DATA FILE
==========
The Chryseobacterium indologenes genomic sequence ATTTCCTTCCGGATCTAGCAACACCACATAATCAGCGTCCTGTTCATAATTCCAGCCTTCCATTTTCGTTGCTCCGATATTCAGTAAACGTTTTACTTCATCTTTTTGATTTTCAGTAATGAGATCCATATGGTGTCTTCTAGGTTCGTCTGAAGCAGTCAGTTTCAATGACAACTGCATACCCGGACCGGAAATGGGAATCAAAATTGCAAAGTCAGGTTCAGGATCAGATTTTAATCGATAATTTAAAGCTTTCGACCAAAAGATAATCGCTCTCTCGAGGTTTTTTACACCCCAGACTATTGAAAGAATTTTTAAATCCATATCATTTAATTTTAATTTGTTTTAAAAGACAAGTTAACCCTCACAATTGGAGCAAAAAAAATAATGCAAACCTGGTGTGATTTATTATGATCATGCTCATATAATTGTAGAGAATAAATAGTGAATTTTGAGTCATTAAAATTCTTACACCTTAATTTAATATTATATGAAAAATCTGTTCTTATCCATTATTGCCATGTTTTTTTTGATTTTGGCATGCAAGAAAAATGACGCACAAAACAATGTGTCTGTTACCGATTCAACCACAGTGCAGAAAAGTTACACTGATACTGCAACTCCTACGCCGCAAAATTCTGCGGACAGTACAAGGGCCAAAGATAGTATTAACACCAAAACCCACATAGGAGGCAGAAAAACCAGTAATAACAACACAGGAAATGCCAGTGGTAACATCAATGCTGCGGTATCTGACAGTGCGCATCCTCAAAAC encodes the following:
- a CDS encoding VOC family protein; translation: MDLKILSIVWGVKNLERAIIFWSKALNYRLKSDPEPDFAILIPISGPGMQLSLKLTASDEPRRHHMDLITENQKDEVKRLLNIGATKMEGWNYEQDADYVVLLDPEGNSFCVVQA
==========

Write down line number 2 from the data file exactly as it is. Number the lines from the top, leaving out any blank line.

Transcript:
- a CDS encoding VOC family protein; translation: MDLKILSIVWGVKNLERAIIFWSKALNYRLKSDPEPDFAILIPISGPGMQLSLKLTASDEPRRHHMDLITENQKDEVKRLLNIGATKMEGWNYEQDADYVVLLDPEGNSFCVVQA